Planning, planning and… ooh, planning!

I was going to write some fiction, I really was. I had a little adventure to send my little Blood Elf on and everything was planned out. It was going to be amazing.

Then I remembered I run a Stars Without Number game every Wednesday.

Then I remembered I needed to make a map for said Stars Without Number game on Wednesday.

Then I realised I would need to make a whole two maps for said Stars Without Number game on Wednesday.

And I like dynamic lighting.

Then I had busy days at work so I couldn’t build maps or write fiction in between calls as they were just constantly coming in. Working customer service in an arguably understaffed department is really not fun on busy days…

Anyway, I’ve spent a lot of my free time planning for this week’s Wednesday game and it’s going to be amazing! I can’t wait to run it; it’s going to be fantastic. Now, I know my players are out there, so I won’t spoil anything just yet, but it’s going to be great. Probably a bit less RP than last session, as the job my players have taken on is going to involve combat and last session saw no combat at all. We’ve got all that to look forward to, plus some mysteries of a toxic planet to uncover, some caves to explore and some new people to meet! All to help a psychic nerd pass his finals… and 50k credits.

Also, the last “boss” of the job is both dangerous and utterly useless at the same time. I can’t wait to see how -that- pans out…

However, I would feel bad not giving at least a sneak preview of what I’ve been working on in terms of fiction. Here’s a snippet of the first piece of Warcraft-based fiction I have written in literally eight years! I feel so incredibly rusty since I haven’t really written in a universe or setting that isn’t my own design for quite a while.

Military life is a difficult one to leave. I thought I could do it, I thought I could leave that life behind and join the civilian workforce; maybe I could’ve become a priestess as I wanted to all those years ago, before my little sister left and Father pressured me into becoming a paladin. I honestly tried. I tried to pick up the smithing trade to earn a living. It wasn’t that it was difficult, I understood the basics of it pretty well, however I felt useless. I didn’t feel like this was a way for me to repent for what our order did after the Sunwell was destroyed by the Scourge; what we did to that Naaru.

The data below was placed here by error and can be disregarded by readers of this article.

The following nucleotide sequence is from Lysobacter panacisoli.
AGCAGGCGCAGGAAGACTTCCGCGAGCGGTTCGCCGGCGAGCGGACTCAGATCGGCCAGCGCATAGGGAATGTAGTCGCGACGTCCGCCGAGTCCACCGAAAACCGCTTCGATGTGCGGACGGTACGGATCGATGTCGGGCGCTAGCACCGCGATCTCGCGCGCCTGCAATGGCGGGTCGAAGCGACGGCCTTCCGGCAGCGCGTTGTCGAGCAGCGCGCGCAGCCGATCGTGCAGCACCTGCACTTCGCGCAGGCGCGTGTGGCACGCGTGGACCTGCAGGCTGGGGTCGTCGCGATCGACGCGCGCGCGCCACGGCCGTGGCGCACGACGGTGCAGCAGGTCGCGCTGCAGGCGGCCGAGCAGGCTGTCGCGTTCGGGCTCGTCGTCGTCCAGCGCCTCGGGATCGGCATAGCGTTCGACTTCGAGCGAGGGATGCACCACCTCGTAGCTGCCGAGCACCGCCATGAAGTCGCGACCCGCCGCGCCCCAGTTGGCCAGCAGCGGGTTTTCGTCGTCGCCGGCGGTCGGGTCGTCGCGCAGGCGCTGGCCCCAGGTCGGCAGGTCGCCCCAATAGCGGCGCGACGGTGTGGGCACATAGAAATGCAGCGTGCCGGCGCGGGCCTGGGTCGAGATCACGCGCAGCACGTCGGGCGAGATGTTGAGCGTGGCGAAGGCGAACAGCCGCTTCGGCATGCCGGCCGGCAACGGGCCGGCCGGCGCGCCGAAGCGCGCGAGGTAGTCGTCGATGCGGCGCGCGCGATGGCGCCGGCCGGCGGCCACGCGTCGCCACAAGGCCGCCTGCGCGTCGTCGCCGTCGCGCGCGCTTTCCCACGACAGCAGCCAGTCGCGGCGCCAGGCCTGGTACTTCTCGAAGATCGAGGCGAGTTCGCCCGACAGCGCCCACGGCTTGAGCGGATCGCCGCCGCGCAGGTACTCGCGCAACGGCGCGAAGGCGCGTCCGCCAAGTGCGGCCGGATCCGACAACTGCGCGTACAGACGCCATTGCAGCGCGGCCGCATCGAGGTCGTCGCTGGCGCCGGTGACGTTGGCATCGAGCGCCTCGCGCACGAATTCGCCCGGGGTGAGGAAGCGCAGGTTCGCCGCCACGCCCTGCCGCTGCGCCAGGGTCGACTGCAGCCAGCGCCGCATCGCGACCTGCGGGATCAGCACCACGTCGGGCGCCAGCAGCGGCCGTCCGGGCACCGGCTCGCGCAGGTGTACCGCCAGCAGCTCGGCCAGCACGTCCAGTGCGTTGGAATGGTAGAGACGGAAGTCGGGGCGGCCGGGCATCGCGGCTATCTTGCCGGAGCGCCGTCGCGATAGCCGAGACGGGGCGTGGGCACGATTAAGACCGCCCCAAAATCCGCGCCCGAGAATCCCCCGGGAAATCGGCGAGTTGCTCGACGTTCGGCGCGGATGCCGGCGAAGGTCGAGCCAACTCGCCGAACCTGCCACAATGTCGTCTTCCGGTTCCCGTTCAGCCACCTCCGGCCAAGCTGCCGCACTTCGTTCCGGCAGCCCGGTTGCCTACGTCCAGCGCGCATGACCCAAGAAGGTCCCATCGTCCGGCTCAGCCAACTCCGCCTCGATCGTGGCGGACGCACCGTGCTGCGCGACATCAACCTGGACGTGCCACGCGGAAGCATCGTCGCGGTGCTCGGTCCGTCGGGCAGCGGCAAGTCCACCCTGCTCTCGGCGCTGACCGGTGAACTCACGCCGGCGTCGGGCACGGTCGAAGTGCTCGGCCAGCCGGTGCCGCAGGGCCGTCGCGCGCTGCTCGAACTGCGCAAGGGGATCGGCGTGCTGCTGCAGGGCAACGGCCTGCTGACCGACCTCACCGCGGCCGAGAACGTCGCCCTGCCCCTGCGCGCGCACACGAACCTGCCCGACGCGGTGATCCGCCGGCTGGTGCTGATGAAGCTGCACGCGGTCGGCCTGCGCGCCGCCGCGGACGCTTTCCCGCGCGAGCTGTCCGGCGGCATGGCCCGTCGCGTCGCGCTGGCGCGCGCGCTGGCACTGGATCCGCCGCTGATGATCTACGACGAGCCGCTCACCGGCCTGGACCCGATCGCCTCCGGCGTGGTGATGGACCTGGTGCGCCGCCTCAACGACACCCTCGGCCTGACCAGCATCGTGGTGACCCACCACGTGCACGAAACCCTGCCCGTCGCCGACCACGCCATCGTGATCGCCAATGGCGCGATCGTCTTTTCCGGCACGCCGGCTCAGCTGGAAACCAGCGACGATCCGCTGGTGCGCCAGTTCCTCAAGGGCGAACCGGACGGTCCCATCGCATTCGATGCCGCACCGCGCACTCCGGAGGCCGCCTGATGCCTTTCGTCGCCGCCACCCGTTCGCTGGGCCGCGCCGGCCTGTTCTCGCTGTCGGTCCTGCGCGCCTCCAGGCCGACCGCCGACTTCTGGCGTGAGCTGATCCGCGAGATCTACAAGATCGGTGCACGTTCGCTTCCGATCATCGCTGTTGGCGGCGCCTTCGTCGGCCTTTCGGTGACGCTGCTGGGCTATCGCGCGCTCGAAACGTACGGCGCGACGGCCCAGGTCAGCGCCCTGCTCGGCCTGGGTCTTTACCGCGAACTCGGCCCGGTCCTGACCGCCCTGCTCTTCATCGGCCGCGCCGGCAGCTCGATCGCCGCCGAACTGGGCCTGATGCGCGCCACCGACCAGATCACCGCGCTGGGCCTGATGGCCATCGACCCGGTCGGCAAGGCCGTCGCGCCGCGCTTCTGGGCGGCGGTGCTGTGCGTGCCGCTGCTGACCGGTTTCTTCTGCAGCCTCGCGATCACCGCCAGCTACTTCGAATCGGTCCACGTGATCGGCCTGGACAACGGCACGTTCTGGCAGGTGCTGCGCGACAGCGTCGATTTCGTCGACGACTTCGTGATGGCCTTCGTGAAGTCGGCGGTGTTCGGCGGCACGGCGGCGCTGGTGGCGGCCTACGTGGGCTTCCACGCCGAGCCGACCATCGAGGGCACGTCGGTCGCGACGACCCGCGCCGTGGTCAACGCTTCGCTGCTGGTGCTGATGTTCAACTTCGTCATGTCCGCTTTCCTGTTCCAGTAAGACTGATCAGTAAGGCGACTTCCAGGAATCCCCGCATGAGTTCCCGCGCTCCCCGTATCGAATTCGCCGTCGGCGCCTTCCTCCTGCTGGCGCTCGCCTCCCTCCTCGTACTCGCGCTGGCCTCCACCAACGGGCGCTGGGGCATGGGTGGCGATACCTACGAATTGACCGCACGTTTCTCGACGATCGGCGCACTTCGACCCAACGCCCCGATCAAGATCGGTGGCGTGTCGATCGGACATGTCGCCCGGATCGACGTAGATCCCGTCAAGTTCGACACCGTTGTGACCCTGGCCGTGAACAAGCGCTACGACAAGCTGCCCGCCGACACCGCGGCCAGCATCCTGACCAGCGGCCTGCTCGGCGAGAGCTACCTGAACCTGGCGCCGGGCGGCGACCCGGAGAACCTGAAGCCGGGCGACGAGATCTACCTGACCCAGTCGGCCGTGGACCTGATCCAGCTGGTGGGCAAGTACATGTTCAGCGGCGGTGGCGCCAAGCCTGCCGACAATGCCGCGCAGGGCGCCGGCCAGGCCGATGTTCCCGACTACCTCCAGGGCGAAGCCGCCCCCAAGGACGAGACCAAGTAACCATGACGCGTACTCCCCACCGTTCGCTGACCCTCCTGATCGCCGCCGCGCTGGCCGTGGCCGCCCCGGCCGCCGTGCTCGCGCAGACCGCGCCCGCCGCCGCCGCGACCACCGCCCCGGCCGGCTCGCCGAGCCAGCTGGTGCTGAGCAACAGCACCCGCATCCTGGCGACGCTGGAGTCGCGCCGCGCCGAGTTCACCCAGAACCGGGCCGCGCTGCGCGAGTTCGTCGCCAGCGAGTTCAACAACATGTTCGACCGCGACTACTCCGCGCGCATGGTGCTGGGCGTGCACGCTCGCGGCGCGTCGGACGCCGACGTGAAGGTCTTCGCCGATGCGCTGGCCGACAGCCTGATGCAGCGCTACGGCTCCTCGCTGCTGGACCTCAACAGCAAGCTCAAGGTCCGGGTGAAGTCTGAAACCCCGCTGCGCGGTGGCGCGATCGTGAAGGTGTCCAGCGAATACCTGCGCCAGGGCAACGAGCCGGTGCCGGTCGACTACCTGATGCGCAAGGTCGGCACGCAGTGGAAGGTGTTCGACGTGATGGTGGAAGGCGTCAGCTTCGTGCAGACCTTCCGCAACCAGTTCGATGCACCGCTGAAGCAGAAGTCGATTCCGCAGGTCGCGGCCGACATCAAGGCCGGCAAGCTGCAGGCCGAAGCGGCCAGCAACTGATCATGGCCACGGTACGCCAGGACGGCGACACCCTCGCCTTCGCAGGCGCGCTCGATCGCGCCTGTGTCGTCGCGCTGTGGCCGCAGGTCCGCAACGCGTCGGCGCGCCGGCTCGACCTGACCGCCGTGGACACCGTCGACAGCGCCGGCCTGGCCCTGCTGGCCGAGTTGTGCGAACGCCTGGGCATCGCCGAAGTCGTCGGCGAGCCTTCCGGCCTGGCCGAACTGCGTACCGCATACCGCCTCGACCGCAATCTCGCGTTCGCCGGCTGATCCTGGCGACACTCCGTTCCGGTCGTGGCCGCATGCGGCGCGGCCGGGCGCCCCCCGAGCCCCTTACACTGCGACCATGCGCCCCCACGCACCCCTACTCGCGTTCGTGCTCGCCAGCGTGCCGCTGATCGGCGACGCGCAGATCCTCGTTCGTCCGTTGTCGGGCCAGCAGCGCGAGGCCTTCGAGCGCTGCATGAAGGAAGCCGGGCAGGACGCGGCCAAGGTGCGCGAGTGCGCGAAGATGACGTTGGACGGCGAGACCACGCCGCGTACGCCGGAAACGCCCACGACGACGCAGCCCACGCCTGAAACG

Stay tuned to find out what’s going down in the Arathi Highlands and why I have an edgy screenshot of my Blood Elf kneeling on a rock. Also stay tuned to learn of the antics that will go down on Wednesday when my players get into the heart of this job they have taken!

Also still going to try and reorganise this website so it makes sense and maybe update some things (not the 40k tactics. I haven’t played in about a year or two).

I also need to think of a witty sign off… >.>

Oh yeah… This exists

It has been one of those times I guess. I went to university to study my journalism MA (which I smashed!) and I learned how to write all professional-like. However, this actually pushed me away from blogging, rather than embracing it. I really enjoy writing when there’s no pressure and I really enjoy just unloading my thoughts onto a page rather than obeying a proper news writing structure with all the bells and whistles.

Now, however, I am back into the real world. My supposed enjoyable time as a student was taken with other responsibilities, so I’m a little bummed I didn’t get that student experience one last time, but that’s neither here nor there. Now I am back in a customer service position (which is really boring, but I really needed the money!) like my previous job, which leaves me with a good expectation of my responsibilities and routines.

So first: I plan to get back into writing fiction. This applies to both extended universe stuff, as I have gotten back into World of Warcraft in the past few months, and my own original items. I have properly written the first chapter in my fantasy novel, so I am hoping to get that finished at some point… I’m awful with deadlines though.

Blood Elf.png

I main a paladin and Blood Elves have been my favourite race since Warcraft 3!

Second: I plan to lose weight. My workplace literally has a gym in the building, so my laziness won’t stop me, and starting on Monday I should be running home from work at least every weekday (I work weekends. It sucks).

Third: I plan… something. I just wanted three things in this list.

For now, this is all. As the title implies, I only just realised I am still paying for this domain and I feel like I should really get back into writing and blogging and all that stuff. Just coming to the end of my “weekend” and not looking forward to the joys of customer service for the next five days, but I’ve survived it so far. What’s another couple of months?

Save me…

Astralis beat FaZe 3 – 1 to win the CS:GO grand finals at IEM Katowice

Astralis have beaten FaZe Clan to take the $100,000 prize at the Intel Extreme Masters in Katowice, Poland.

The Danish team took a close fought victory against the all-star roster of FaZe Clan in a close best of five.

Peter “dupreeh” Rothmann, a professional CS:GO player for Astralis, said: “This time we proved again we are the best team in the world, so yeah, I couldn’t be happier.”


A well deserved victory for team Astralis

As the reigning ELeague Major champions, the pressure was on Astralis to win again in Katowice and after a rocky performance in the group stages, they managed to pull through to take the winning spot.

Finn “Karrigan” Andersen, a professional CS:GO player for FaZe Clan and former in game leader of Astralis, said on Twitter: “Lost 3-1 to @astralisgg in Grand Final. I wanna thank the crowd for a life time experience. We are gonna go home and work harder.”

This tournament saw some major upsets in the group stages, with large names like, SK Gaming and FNATIC all being eliminated in the group stages, but the playoffs still delivered some excellent CS:GO.